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Three accused of car bomb assassination of Maltese journalist Daphne Caruana Galizia ordered to stand trial for murder

Daphne Caruana Galizia, a Maltese investigative journalist, exposed her island nation's links with the so-called Panama Papers

THREE Maltese men believed to have triggered a powerful car bomb that killed investigative journalist Daphne Caruana Galizia have been ordered to stand trial for murder.

A magistrate ruled that evidence including mobile data and DNA results presented during the preliminary hearing were enough to support charges against Alfred and George Degiorgio and Vincent Muscat for the October 16 murder. No trial date has been set.

The evidence against the three includes cell tower data showing all three suspects at the scene of the crime in the days leading up to the bombing, and DNA testing that shows a cigarette butt found at a vantage point overlooking the attack scene had been smoked by Alfred Degiorgio.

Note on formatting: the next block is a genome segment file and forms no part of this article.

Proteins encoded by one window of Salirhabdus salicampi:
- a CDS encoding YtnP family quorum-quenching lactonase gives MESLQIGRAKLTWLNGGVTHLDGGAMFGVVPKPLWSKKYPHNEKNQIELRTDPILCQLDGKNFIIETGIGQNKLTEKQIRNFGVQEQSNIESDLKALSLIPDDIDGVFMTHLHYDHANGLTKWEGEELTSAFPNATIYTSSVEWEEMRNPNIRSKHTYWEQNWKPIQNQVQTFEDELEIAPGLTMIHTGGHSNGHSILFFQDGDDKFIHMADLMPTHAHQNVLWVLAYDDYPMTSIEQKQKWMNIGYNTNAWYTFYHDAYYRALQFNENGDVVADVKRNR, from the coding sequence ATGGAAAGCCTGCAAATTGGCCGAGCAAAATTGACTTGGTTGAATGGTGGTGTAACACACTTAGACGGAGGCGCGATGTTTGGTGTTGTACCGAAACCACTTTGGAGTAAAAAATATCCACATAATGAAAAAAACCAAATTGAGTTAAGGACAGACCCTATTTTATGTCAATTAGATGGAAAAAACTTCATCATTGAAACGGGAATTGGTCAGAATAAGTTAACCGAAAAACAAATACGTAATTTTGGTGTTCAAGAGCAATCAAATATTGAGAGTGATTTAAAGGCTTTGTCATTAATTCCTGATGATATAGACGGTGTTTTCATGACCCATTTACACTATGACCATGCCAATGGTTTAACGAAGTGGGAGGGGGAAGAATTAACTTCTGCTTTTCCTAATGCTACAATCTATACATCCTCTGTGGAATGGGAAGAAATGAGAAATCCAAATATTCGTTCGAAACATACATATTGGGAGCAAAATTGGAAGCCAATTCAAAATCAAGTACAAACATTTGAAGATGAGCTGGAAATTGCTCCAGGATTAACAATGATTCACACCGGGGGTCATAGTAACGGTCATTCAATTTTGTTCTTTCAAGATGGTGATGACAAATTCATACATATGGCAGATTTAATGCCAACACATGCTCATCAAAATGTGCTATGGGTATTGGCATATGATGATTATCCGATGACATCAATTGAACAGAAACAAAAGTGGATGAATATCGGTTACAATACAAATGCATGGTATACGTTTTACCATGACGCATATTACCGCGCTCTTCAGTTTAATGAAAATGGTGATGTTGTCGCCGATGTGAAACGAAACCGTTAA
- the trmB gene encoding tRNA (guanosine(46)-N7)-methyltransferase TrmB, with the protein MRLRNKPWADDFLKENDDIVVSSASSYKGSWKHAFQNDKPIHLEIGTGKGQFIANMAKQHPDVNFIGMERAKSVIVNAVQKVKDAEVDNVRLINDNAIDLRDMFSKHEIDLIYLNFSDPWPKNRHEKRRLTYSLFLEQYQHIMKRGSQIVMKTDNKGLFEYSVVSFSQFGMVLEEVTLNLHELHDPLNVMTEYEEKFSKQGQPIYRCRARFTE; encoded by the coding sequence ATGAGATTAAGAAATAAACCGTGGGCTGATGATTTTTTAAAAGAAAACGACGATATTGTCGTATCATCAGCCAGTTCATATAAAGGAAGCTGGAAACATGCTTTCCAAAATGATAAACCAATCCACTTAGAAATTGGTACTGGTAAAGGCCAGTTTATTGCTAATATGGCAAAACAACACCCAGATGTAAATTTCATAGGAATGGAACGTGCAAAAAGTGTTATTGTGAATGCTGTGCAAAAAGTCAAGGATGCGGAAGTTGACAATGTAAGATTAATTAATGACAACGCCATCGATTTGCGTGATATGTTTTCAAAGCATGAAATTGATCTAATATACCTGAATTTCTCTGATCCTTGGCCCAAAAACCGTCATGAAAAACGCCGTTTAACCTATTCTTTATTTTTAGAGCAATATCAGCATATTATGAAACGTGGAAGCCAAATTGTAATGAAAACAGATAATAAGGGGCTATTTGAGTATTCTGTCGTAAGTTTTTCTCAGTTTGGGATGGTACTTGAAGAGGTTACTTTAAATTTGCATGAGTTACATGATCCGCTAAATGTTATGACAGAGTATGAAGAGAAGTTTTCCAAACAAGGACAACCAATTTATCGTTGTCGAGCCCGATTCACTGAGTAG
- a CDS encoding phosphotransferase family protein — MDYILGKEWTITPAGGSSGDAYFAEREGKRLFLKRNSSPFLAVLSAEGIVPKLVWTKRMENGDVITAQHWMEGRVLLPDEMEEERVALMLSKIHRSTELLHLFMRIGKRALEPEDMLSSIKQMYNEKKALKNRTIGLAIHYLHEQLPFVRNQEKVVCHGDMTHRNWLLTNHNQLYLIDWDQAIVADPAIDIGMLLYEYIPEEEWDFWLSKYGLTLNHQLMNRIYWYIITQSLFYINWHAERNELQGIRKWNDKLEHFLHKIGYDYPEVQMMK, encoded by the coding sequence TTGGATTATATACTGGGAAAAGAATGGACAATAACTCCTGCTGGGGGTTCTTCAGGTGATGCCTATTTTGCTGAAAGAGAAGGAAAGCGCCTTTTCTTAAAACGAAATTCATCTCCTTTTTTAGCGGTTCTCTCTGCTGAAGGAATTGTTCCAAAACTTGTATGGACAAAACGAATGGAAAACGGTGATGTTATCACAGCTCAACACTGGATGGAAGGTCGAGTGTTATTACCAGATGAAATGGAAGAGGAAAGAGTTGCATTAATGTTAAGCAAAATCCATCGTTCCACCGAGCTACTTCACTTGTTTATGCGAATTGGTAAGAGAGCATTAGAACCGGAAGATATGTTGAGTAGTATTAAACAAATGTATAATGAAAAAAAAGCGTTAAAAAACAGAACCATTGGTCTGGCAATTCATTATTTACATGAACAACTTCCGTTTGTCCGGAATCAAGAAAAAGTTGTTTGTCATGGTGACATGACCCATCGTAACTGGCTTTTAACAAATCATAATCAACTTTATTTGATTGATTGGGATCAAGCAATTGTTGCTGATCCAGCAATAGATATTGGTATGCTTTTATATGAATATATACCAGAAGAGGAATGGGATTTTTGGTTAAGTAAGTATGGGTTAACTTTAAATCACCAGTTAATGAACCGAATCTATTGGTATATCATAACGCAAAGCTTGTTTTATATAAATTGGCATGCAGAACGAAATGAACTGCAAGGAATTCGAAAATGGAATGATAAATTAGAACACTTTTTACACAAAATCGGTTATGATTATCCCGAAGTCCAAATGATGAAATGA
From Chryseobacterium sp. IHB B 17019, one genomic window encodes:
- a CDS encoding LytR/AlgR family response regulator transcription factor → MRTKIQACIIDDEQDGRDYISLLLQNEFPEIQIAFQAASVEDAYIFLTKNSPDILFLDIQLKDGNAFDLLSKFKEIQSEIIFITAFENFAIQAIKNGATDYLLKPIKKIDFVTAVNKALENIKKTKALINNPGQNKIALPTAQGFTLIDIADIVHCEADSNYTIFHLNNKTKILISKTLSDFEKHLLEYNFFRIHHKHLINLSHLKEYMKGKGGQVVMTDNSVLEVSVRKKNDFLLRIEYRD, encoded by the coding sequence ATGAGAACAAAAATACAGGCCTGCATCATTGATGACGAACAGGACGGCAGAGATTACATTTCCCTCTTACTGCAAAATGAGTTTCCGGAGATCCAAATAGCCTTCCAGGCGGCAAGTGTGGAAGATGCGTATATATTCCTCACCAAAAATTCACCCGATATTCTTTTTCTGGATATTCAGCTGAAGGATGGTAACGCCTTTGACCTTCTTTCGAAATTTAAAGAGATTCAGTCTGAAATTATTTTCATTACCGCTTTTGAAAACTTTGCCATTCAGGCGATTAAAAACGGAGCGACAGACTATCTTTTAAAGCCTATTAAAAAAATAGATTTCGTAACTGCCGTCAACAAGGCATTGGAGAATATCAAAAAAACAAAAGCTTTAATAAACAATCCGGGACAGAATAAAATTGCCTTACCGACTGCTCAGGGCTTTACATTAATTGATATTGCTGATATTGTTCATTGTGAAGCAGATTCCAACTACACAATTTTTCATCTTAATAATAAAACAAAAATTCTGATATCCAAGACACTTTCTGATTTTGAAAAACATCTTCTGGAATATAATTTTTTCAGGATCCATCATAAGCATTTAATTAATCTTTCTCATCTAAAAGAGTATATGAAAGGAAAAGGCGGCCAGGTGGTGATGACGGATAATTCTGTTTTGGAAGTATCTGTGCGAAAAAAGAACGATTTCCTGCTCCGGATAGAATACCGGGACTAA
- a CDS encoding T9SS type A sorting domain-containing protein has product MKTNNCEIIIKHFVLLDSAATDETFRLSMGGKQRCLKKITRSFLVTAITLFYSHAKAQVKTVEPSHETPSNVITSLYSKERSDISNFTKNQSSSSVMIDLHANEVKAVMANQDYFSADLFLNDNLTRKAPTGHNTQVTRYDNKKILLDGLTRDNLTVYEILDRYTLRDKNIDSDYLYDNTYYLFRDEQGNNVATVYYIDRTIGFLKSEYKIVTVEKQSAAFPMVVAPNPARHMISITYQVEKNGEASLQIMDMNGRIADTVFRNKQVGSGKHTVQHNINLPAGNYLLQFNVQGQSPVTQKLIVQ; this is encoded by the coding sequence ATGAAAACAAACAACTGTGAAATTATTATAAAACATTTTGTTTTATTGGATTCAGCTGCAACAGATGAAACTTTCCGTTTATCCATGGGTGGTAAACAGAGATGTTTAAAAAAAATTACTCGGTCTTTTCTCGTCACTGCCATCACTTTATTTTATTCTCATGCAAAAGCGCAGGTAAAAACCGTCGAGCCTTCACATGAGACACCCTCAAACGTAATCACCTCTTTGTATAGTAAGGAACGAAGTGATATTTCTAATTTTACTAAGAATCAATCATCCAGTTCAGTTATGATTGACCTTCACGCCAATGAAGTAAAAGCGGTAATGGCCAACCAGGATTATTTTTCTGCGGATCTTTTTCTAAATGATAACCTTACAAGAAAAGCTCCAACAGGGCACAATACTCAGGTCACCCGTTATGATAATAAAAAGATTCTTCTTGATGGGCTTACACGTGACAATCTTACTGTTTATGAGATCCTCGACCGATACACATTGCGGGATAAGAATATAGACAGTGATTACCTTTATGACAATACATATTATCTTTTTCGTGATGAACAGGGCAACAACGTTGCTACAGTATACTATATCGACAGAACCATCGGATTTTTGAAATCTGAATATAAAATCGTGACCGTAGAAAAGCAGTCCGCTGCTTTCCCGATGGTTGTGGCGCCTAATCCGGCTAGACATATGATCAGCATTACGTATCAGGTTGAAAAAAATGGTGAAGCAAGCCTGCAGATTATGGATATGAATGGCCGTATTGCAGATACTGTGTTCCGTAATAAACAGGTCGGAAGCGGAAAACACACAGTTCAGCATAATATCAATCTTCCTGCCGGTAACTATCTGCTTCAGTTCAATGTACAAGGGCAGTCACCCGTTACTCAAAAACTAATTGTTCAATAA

Witnesses had reported seeing a suspicious, unidentified car parked at the site in the days leading up to Caruana Galizia's killing.

The suspects, who remain in custody, were arrested on December 4 with seven other Maltese men, who have been released on police bail but remain under investigation in the case.

Investigators believe that the men were working for someone, but no mastermind has yet been identified. Investigator Keith Arnaud gave evidence during the preliminary hearing that the three men refused to answer questions during police interrogation.

Caruana Galizia, 53, was killed when a bomb destroyed her car as she was driving near her home. It was a crime that shocked Malta and drew attention to corruption on the EU island nation.

Police believe the phone that sent the bomb detonation instruction was an old Nokia 105 and that the trigger SMS was sent from out at sea.

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